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[whatwg] Application deployment

From: Russell Leggett <russell.leggett@gmail.com>
Date: Wed, 30 Jul 2008 10:25:25 -0400
Message-ID: <680cacd10807300725g50fe1a4fy7514ea95e3d3b582@mail.gmail.com>
>
> The only thing archives get you IMO is difficulty with caching algorithms,
> annoyances rewriting URLs, potentially blocked parsing, and possibly
> inefficient use of network bandwidth due to reduced parallelization.
>

I don't see any reason that parsing would need to be blocked any more than
it already is. No rewriting of URLs would be necessary at all, and I have
already provided suggestions for simple solutions that would prevent
unnecessary blocking.

Server sharding and higher connection limits solve the problem of
> artificially low connection limits.  JS script references block further
> parsing in most browsers; the correct solution to this, as Ian said, seems
> like some variant of Safari's optimistic parser.  Referencing large numbers
> of tiny images causes excessive image header bytes + TCP connection overhead
> that can be reduced or eliminated with CSS spriting.


Server sharding and CSS sprites are both artificial solutions that are used
to deal with limitations of the existing deployment model. If you are
worried about fragility, look no further than css sprites. They have to be
background images, and require precise measurement of size and location.
This creates extremely tight coupling between the css code and the file
itself. Not to mention the maintenance of the sprite images themselves.
Clearly we are already dealing with the problems of resource loading and how
to make it most efficient. Our existing solutions are widely varied and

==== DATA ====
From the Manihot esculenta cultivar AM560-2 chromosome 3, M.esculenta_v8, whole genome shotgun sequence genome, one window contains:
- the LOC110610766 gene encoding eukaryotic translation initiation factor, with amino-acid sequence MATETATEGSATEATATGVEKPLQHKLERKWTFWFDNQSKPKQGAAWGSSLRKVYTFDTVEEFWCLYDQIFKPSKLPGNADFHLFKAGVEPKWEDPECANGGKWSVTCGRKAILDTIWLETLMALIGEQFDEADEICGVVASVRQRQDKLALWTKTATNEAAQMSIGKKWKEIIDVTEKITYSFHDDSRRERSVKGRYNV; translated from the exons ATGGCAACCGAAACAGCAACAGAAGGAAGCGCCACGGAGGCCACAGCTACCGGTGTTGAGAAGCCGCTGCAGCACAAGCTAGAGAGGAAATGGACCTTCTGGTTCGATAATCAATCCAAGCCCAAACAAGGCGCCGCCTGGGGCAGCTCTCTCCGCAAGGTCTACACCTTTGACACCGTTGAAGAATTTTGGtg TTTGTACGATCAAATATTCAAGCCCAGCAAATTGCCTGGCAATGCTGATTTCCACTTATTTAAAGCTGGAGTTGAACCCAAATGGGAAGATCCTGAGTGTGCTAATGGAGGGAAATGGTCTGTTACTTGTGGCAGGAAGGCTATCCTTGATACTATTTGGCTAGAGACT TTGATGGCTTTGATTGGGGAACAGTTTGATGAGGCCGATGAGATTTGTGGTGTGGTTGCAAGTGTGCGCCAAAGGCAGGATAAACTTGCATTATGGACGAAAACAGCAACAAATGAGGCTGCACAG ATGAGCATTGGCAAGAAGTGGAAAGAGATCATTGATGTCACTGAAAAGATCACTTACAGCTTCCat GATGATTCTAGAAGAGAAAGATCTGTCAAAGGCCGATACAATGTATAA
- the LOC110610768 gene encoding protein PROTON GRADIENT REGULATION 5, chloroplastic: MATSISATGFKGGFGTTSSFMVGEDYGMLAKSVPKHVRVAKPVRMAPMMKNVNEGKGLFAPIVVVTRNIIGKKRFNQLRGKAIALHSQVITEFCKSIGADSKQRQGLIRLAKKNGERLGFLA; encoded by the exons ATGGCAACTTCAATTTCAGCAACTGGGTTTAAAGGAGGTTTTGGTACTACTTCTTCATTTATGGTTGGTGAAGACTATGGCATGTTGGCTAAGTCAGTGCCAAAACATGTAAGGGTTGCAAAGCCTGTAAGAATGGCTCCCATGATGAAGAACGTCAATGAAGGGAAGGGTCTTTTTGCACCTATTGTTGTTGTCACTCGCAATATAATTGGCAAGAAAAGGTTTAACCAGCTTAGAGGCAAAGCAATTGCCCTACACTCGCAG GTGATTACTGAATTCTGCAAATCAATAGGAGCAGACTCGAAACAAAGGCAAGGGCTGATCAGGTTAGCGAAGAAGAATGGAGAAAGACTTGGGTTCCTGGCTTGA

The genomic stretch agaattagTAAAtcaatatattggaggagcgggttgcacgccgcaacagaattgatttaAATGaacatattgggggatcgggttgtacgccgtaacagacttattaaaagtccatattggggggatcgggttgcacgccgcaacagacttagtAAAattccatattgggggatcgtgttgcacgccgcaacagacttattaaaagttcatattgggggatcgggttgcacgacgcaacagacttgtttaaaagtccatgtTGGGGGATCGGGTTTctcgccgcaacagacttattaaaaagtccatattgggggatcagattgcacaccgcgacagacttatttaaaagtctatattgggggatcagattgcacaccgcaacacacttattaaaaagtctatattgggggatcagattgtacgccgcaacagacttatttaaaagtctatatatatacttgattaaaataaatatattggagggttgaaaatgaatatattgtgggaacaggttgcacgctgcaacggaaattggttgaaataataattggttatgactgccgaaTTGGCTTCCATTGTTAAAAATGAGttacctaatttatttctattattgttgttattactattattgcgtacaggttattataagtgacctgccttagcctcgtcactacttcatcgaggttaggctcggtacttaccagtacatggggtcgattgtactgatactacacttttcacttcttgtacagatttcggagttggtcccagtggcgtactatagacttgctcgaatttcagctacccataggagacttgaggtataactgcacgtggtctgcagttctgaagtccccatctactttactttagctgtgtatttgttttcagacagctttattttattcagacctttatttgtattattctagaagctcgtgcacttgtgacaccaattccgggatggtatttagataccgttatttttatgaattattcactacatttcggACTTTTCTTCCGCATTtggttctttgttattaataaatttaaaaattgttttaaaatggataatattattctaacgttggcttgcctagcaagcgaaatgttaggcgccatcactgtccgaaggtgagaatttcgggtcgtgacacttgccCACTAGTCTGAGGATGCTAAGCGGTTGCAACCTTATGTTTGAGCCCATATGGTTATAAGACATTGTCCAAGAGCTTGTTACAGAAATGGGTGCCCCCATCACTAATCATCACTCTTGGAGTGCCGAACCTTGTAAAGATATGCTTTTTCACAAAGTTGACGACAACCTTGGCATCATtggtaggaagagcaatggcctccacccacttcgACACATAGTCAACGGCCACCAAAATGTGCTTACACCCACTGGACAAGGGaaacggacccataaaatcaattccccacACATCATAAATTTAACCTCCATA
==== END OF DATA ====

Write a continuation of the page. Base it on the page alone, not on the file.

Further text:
complex, but all of them result in changes to our html/css/js code that
would not already be there if we did not have that limitation.

It seems to me that many of the additions to the HTML spec are there because
they provide a standard way to do something we are already doing with a hack
or more complicated means. CSS sprites are clearly a hack. Concatenating js
files are clearly a hack. Serving from multiple sub-domains to beat the
connection limit is also a workaround. My proposal is intended to approach
the deployment issue directly, because I think it is a limitation in the
html spec itself and therefore, I think the html spec should provide its own
solution. My proposal may not be the best way, but assuming the issue will
be dealt with eventually by some other party through some other means does
not seem right either.

-Russ


On Wed, Jul 30, 2008 at 4:27 AM, Peter Kasting <pkasting at google.com> wrote:

> On Tue, Jul 29, 2008 at 5:10 PM, Russell Leggett <
> russell.leggett at gmail.com> wrote:
>
>>  That is a performance killer.
>>
>>
>> I don't think it is as much of a performance killer as you say it is.
>> Correct me if I'm wrong, but the standard connection limit is two.
>>
>
> The standard connection limit is 6, not 2, as of IE 8 and Fx 3.  I would be
> very surprised if this came back down or was not adopted by all other
> browser makers over the next year or two.
>
> Furthermore, the connection limit applies only to resources off one host.
>  Sites have for years gotten around this by sharding across hosts (
> img1.foo.com, img2.foo.com, ...).
>
> There are many reasons resources can cause slowdown on the web, but I don't
> view this "archive" proposal as useful in solving them compared to existing
> tactics.  Server sharding and higher connection limits solve the problem of
> artificially low connection limits.  JS script references block further
> parsing in most browsers; the correct solution to this, as Ian said, seems
> like some variant of Safari's optimistic parser.  Referencing large numbers
> of tiny images causes excessive image header bytes + TCP connection overhead
> that can be reduced or eliminated with CSS spriting.
>
> The only thing archives get you IMO is difficulty with caching algorithms,
> annoyances rewriting URLs, potentially blocked parsing, and possibly
> inefficient use of network bandwidth due to reduced parallelization.
>  Archives remove the flexibility of a network stack to optimize
> parallelization levels for the user's current connection type (not that I
> think today's browsers actually do such a thing, at least not well; but it
> is an area with potential gains).
>
> PK
>
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